The Resilient Homeland: Testimony before U.S. House Subcommittee on May 15

On May 15, I will speak before the U.S. House Committee on Homeland Security’s Subcommittee on Intelligence, Information Sharing, and Terrorism Risk Assessment.

The hearing is titled “The Resilient Homeland: How DHS Intelligence Should Empower America to Prepare for, Prevent, and Withstand Terrorist Attacks.”

The hearing will convene at 10:00 a.m. EST in 311 Cannon House Office Building.

Click here to view a live webcast of the hearing.

The executive summary of my testimony appears below. Click here to read the full text of the prepared testimony.

The Resilient Homeland: How DHS Intelligence Should Empower America to Prepare for, Prevent, and Withstand Terrorist Attacks (Executive Summary)

To ensure a resilient homeland in a post-9/11 society, the United States must have a homeland security strategy that (1) understands the threat, (2) effectively counters the threat while preserving American values, (3) establishes a system of accountability, and (4) creates public-private and federal-state partnerships facilitating intelligence sharing and the continuity of society in the aftermath of an attack.

It is necessary to work with clear definitions of the terms and concepts that frame this strategy for resiliency. As I have previously articulated, “one of the greatest hindrances to a cogent discussion of terrorism and counterterrorism has been that the terms lack clear, universal definitions.” For this reason, I provide clear, concrete definitions of terrorism, counterterrorism, homeland security, effectiveness, accountability, and resiliency—the key terms in articulating the strategy for a resilient homeland. In addition to these definitions, I include two critical matrices for: Determining Effectiveness and Implementing Accountability.

The central focus of this testimony examines the dire consequences of the break-down in communications following both 9/11 and Hurricane Katrina, which suggests that in order to realize resiliency in the future, it is paramount that there is clear cooperation and coordination between the public sector and the private sector. Effective resiliency will ultimately be tied to establishing public-private partnerships.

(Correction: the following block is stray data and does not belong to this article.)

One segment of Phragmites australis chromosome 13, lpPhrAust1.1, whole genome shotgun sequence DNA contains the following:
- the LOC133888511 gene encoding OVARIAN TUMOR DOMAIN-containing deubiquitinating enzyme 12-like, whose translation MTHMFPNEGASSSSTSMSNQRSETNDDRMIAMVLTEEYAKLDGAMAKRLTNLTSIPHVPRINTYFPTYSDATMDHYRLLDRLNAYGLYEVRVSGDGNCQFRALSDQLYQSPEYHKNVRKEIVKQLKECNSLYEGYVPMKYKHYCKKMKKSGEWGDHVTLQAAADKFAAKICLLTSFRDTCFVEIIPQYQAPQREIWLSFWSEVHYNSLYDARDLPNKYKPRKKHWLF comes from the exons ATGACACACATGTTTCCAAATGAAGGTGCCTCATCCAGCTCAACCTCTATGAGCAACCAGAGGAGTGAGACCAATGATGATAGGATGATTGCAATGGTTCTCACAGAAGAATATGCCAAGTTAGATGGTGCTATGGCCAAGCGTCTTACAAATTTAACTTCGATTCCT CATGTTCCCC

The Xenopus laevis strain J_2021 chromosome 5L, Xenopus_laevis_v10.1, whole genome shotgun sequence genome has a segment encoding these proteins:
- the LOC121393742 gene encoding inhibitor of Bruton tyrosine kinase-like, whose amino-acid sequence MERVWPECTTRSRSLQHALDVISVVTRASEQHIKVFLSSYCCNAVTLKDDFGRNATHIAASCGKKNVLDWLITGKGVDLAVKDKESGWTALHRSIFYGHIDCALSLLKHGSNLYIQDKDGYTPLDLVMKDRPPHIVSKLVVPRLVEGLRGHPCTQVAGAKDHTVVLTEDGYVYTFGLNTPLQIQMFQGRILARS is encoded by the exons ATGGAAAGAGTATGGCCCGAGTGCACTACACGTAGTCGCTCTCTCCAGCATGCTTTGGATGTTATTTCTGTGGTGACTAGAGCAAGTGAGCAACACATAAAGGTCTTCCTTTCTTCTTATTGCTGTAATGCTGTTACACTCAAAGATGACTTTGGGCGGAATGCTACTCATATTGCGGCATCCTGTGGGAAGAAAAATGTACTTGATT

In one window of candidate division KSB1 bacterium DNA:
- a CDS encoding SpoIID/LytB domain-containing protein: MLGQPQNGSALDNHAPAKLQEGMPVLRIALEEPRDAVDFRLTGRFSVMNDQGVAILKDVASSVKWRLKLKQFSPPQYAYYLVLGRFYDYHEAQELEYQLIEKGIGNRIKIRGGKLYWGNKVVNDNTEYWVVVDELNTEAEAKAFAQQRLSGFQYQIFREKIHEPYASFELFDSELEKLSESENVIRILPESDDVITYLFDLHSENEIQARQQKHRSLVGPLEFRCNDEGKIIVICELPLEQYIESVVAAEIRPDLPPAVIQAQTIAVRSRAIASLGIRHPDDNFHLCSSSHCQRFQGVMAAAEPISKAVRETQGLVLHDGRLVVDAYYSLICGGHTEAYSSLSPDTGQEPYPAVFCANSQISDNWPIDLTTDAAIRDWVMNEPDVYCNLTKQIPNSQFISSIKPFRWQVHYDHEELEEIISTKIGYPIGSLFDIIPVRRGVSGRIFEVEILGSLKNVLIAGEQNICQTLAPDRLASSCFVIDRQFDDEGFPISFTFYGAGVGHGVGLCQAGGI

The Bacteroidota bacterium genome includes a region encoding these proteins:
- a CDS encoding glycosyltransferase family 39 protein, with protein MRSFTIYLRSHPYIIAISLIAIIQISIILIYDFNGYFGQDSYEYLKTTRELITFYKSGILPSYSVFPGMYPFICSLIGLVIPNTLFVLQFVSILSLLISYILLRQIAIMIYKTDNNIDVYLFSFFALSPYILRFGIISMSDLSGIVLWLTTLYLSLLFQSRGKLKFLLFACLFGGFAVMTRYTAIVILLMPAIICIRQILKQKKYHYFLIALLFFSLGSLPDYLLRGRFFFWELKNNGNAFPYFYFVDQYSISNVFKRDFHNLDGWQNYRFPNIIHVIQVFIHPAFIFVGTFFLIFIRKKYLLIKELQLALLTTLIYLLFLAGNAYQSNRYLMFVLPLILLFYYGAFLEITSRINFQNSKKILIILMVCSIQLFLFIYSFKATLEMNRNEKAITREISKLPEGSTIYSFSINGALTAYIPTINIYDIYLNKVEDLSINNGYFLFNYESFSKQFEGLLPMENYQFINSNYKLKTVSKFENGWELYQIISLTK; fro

In establishing these partnerships, they must be based upon three critical components: (1) clearly defined roles and responsibilities; (2) articulating a coordinated prevention-response plan; and (3) repeated training and/or simulation exercises using the prevention-response plan against realistic disaster/terror scenarios. By strategically strengthening security, sharing intelligence, and creating plans for post-attack procedures (such as evacuation plans, transportation plans, establishing places of refuge, and having basic supplies available to aid first-responders) private partners become the key to a secure and resilient homeland.

The importance of information before, during and after a disaster or attack is vital to resilience. Information sharing is, perhaps, the single most important aspect of successful resilience. Information sharing requires government agencies (federal, state and local) to share information both amongst themselves and with the private sector. Furthermore, it requires that the private sector—subject to existing legal and constitutional limits—share information with the public sector. Successful information sharing requires cooperation and coordination both internally (within sectors) and cross sectors (between public-private entities).

The lessons of 9/11 and Katrina speak for themselves. Resilience in the aftermath of either disaster or attack requires federal, state and local government agencies to understand that information sharing is vital to the nation’s homeland security. That information sharing process must include the private sector. Otherwise, the mistakes of yesterday will inevitably re-occur.

Cross-posted on National Security Advisors Blog.

Learn more information about my casebook Global Perspectives on Counterterrorism here.